You are being redirected to the story the piece of content is found in so you can read it in context. Please click the following link if you are not automatically redirected within a couple seconds:
en/marking-the-loss-and-honouring-the-memory-of-those-who-perished-in-rana-plaza-actions-to-protect-rights-of-garment-workers-5-years-after-the-tragedy#c172239

The April 24 ritual – Rana Plaza’s unfinished legacy

Author: Aruna Kashyap, Human Rights Watch, Published on: 27 April 2018

24 April 2018

These two initiatives [Accord and Alliance], both led by reputed brands, came to very different conclusions about what has changed in the past five years, which raises the question—why? Could it be that having workers centrally involved in designing and contributing to the administration of an initiative offers a worker perspective that can better inform decisions about whether to “transition” or stay? To be clear—workers are not just “any” stakeholder in such decisions. They stand on a different footing from other “stakeholders” because they risk paying with their lives and limb. Worker participation in such initiatives should not be a box checking exercise. When it comes to initiatives that can save workers from dying, participation within an enforceable framework agreement—as is the case with the Accord—allows worker representatives to negotiate protection until they are satisfied that the outcomes contain meaningful procedures to enhance workplace safety. 

Brands pinning their hopes on a “quick transition” should be realistic. The Bangladesh government has created a committee to periodically assess whether the stage for “transitioning” from the Accord has been set. In the interim, joining the Accord offers the best available worker protection program. First, the Bangladesh government has not shown the kind of “measurable progress” that would demonstrate that locally led initiatives developed in partnership with the government are capable of assuring factory safety... After speaking to workers from a handful of factories that were terminated from the Accord for being repeat defaulters, we discovered that most workers continued working in extremely unsafe factories. They did not know where or how to look for another job in a safer factory. Moreover, the Bangladesh government did not appear to be temporarily suspending these factories’ operations—let alone closing them down... Second, a credible complaints process is one of the most important value-added of the private initiatives. The track record of the Bangladesh government when it comes to complaints resolution is especially poor—and brands should be looking more closely at not just numbers but how these complaints are resolved. In the past, the International Labor Organization has repeatedly criticized the Bangladesh authorities’ dismal record of resolving complaints concerning unfair labor practices by factories... Third, while the Accord is a much-needed human rights risk prevention, mitigation, and remediation program for workers, it also affords legal risk mitigation for apparel companies who are sourcing from Bangladesh with its credible inspections, monitoring and complaints mechanism for workers, and transparent reporting of progress.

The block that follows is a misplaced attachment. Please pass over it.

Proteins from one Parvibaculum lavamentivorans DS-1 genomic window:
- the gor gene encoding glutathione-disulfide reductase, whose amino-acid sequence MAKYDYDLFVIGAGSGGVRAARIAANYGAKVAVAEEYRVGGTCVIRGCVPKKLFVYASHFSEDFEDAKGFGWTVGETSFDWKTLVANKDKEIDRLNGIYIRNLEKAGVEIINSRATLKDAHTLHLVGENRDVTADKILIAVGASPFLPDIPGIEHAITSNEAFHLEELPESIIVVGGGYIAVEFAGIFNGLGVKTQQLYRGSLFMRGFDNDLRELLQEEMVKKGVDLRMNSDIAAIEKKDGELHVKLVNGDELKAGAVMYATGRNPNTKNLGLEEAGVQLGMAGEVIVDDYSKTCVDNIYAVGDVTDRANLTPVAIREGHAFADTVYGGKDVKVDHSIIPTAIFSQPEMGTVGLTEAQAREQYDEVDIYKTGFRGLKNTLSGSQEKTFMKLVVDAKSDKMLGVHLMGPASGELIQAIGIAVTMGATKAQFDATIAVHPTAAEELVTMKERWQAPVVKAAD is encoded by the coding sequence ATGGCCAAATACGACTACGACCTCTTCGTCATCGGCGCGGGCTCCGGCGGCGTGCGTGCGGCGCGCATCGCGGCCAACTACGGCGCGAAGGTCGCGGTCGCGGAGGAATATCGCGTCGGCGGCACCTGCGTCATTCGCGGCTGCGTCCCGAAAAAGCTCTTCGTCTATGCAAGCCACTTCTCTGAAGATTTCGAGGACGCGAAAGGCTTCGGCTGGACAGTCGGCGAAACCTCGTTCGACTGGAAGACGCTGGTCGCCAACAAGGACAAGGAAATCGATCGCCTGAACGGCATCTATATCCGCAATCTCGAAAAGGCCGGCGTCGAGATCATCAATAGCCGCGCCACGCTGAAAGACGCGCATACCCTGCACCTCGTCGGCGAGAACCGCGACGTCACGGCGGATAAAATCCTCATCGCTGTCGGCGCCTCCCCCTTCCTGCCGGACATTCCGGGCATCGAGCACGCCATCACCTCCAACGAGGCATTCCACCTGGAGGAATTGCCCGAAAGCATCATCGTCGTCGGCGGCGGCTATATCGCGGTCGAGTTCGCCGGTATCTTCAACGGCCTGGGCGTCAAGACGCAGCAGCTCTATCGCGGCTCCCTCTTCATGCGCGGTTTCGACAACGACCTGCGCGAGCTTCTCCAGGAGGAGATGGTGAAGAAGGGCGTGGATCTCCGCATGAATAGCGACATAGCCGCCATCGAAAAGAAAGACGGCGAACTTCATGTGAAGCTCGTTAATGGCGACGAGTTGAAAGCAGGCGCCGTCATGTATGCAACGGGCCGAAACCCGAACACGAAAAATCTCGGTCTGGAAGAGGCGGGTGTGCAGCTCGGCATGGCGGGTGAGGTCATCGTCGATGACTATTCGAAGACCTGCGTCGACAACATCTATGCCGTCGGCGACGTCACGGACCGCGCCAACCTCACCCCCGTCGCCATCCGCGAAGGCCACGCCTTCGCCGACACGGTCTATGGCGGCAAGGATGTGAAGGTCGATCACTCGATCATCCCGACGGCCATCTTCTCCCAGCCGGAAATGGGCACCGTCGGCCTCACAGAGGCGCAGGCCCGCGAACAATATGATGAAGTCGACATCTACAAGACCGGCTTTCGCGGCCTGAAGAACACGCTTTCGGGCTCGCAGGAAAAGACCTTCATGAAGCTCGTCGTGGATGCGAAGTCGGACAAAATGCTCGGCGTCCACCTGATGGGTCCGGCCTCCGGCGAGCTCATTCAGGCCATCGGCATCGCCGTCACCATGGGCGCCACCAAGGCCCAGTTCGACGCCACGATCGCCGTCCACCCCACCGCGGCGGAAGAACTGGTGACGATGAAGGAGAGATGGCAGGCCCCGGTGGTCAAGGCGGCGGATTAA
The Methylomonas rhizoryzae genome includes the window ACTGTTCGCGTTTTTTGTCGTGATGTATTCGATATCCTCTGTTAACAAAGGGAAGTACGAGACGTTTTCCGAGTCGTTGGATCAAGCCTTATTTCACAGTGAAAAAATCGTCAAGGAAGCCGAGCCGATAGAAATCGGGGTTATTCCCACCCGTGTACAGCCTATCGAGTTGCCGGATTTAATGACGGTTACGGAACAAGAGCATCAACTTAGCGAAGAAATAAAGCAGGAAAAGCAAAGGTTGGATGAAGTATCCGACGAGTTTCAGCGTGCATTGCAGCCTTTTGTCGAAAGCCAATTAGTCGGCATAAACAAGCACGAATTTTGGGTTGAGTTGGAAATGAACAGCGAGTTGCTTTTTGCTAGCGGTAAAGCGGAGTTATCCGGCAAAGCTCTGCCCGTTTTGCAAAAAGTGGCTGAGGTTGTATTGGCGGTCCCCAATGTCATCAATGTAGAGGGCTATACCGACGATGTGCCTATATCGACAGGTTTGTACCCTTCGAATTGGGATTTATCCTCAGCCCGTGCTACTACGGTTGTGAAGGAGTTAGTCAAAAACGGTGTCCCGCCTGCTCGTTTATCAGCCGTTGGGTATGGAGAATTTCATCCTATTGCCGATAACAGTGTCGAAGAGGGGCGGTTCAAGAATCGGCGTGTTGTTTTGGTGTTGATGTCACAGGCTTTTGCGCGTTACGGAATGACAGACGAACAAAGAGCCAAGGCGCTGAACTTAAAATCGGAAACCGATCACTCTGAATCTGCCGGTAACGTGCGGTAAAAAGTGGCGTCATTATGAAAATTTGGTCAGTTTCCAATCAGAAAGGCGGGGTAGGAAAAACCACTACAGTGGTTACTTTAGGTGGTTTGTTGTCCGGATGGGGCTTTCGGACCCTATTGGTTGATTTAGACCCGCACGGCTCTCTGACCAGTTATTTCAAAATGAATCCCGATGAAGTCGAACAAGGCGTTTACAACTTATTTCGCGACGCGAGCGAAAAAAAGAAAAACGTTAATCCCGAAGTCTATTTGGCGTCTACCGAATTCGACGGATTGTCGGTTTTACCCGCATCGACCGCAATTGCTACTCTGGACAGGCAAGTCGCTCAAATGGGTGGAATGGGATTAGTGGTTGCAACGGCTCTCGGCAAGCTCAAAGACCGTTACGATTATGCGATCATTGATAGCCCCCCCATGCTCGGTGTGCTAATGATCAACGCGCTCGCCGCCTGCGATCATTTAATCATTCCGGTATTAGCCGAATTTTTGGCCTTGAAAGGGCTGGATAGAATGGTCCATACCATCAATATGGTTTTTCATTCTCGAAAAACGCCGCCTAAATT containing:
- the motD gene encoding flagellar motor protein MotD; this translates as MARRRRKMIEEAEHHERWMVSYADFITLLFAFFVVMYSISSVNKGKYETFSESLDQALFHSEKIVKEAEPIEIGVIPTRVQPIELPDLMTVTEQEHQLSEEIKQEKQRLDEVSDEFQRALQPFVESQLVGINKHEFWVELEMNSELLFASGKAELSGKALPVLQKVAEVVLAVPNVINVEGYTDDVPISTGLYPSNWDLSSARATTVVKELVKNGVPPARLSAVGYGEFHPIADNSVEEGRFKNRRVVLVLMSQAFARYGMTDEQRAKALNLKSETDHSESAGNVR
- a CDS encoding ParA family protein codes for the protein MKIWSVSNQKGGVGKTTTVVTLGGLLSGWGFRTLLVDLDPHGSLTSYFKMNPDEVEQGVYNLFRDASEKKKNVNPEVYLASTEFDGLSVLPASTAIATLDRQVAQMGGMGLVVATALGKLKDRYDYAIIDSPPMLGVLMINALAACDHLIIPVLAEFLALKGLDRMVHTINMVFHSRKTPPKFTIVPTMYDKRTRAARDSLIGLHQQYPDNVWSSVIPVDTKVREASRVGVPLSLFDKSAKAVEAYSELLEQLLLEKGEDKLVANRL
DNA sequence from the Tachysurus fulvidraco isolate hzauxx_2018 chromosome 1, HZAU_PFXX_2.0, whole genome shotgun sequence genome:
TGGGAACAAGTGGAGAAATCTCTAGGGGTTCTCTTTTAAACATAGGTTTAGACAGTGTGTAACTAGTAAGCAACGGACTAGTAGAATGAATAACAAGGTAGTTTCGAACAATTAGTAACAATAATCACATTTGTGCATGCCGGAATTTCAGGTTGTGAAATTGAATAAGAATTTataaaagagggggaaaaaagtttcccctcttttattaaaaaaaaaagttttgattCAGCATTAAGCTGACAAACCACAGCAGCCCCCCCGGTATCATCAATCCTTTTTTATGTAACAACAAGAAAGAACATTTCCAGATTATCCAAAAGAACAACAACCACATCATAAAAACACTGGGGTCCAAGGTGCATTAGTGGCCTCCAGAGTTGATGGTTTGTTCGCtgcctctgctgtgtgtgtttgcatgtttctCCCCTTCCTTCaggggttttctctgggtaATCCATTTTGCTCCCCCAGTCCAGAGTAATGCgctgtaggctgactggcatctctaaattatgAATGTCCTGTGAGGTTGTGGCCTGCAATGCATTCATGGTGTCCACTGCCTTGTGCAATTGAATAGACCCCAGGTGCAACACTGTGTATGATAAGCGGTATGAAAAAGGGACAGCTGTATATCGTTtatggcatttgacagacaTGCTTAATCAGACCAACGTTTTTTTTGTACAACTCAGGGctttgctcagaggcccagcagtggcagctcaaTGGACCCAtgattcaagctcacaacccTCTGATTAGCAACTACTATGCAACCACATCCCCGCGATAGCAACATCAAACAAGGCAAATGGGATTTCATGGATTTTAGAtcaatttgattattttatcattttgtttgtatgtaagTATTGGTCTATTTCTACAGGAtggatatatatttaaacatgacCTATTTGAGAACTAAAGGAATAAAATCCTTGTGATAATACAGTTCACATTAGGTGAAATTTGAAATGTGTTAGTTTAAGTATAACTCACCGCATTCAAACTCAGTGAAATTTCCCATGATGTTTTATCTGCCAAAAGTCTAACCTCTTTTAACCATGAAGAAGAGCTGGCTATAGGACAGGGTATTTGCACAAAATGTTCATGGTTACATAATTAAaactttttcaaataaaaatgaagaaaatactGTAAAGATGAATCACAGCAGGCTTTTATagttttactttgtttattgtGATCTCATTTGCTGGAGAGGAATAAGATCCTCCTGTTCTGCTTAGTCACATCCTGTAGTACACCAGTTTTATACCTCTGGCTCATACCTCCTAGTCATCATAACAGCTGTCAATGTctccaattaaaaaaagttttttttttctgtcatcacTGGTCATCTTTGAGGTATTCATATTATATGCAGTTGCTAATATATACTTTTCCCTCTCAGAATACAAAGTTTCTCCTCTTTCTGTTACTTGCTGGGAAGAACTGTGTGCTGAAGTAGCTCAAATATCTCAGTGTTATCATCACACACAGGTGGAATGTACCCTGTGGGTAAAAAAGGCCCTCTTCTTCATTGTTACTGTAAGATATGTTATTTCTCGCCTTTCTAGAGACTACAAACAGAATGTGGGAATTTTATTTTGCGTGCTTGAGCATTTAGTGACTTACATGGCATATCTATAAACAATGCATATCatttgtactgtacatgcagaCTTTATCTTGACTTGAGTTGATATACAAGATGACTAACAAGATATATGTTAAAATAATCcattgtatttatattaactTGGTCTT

Read the full post here